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DIY group, Kingfisher looks like it needs some serious fixing as it became one of the FTSE 100’s biggest faller’s this week. Kingfisher, which owns DIY superstores B & Q and Screwfix saw its share price plummet seven per cent to 197.50p at the time of writing. Its new CEO, Thierry Garnier, was forced to admit he had ‘much to do’ as like-for-like sales declined by 3.7 per cent over the third quarter of the year. Sales were down across every region, and in the UK, B&Q’s sales had dropped by 3.5 per cent to £820 mn although this was slightly offset by an eight per cent jump for Screwfix. There was trouble across the Channel though with French brands Castoroma and Brico Depot contributing to French revenue sinking to £1bn. So, is Kingfisher falling apart or is Garnier the man to pull off a serious renovation? It has only been eight weeks since Garnier took over the helm but the group is currently showing signs of disarray – the transformation plan dreamt up by his predecessor, One Kingfisher, which involves streamlining buying, operations and IT, is too much to do in one go according to Garnier. He wants to focus on specific regions, starting with fixing IT and supply issues in France and stemming sales decay. Analysts are pessimistic though, pointing out that even before this week shares had plummeted 19 per cent, with some suggesting that this latest drop could threaten the firm’s position as a blue-chip stock. There are some however who have placed their faith in Garnier and believe he could get the company back on the road to growth, but this is the minority opinion at the moment.
Its more bad news for Royal Mail, as reports of delays in its highly vaunted turnaround plan caused its shares to plummet 18 per cent to 198.45p. The postal service firm reported an increase in pre-tax profits to £173m for the first half of the year but investors were disheartened by the news that the turnaround plan is not on track and the planned strike action by union members could still be on the table. Although Royal Mail won an injunction to stop workers striking in December and disrupting Christmas deliveries, the Communication Workers Union has now launched a High Court Appeal against the injunction. So, can Royal Mail deliver on its ambitious transformation plans or have they been stamped to the ground? Despite the pick-up in profits, and the boost of postal propaganda for the General Election, the group has warned that the UK business could make a loss in the 2020-21 financial year. Analysts remain very cautious at the moment, pointing out that Royal Mail’s business offering needs to change rapidly to keep up in an increasingly competitive marketplace but its ‘heavily unionised’ workforce could be a barrier against the move to automation.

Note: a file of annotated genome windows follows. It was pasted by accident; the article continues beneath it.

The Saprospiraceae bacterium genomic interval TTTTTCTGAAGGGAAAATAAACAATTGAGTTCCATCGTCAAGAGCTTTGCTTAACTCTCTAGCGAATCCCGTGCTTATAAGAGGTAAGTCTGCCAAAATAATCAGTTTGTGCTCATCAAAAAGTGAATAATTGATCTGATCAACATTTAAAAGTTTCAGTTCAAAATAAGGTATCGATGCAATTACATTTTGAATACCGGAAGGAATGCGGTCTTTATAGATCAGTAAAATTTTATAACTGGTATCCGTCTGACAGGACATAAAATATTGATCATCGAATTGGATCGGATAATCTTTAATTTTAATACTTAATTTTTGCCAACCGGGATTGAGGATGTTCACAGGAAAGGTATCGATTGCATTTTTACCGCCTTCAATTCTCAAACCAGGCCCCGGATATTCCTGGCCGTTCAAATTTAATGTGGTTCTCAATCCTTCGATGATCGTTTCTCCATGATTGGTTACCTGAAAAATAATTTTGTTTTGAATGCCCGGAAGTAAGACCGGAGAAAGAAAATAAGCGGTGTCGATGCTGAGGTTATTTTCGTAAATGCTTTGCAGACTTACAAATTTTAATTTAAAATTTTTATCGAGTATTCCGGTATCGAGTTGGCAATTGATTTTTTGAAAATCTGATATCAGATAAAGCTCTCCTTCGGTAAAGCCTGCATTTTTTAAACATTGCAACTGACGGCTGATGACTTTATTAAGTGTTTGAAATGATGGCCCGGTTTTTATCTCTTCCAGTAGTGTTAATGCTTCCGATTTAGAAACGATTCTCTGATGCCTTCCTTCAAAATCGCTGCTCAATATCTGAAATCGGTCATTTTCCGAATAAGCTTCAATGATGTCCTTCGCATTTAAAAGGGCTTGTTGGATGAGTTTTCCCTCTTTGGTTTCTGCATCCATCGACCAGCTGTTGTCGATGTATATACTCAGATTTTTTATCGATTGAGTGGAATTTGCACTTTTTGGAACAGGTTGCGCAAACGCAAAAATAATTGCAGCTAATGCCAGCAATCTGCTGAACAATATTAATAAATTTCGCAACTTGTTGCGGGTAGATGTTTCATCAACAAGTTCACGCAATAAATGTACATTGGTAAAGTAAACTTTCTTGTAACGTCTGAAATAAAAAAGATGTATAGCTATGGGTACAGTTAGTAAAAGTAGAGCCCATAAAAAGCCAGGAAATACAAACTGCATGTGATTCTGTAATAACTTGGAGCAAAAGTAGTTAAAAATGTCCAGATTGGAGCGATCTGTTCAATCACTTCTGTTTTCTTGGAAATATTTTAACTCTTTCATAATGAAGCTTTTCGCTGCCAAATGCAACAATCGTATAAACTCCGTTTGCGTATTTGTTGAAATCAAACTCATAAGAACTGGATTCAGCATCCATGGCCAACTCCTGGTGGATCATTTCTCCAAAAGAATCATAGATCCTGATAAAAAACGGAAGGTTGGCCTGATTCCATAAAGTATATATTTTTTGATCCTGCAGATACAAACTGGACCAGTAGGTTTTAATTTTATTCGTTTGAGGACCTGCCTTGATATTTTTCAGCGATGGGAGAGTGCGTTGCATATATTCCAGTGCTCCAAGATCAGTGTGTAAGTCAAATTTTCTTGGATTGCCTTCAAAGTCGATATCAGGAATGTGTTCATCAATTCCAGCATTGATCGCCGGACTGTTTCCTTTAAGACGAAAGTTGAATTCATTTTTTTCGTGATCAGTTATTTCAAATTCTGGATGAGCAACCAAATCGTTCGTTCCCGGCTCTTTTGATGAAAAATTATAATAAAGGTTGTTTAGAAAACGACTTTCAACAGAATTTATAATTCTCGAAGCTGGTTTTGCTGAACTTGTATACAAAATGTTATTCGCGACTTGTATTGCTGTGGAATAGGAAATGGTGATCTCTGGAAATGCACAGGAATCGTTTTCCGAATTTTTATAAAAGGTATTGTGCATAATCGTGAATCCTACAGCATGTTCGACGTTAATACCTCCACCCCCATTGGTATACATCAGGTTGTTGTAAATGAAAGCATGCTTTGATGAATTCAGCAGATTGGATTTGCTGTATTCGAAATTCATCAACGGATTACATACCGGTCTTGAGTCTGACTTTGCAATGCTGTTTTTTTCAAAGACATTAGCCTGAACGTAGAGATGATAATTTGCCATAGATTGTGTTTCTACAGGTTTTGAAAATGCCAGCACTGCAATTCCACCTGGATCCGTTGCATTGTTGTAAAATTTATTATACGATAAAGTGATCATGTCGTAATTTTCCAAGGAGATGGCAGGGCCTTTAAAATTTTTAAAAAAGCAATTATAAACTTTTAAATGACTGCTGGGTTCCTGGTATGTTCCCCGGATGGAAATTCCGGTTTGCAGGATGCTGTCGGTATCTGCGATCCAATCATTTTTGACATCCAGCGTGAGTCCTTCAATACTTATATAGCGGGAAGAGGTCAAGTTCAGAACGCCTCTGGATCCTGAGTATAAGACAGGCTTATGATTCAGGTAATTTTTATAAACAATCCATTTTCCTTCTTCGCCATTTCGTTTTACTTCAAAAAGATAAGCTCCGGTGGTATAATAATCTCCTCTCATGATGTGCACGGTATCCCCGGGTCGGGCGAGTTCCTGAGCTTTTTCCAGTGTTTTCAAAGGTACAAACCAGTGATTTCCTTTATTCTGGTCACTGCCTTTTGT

It was better news for British Gas owner, Centrica, this week as a reassuring trading statement sent share prices up nine per cent to a four-month high of 79.32p. After repeated profit warnings over the past two years, this has to be good news for the loyal investors who have stayed with the group, and it boosts its chances of retaining its FTSE 100 spot in the next quarterly reshuffle. British Gas’s energy supply customers are still leaving in droves, but this has been offset by an upturn in services and home solutions, and Centrica has also made £150 million of savings in capital expenditure and efficiencies. Analysts are generally heartened – many have issued a ‘buy’ rating and Jefferies have a target price of 90p, describing it as a ‘first step forward.’ Some analysts raised concerns about the absence of an update on earnings per share or the lack of information about a successor for CEO Iain Conn, who leaves next May, but generally the outlook was upbeat. Could this be the start of better times for Centrica after a turbulent couple of years?
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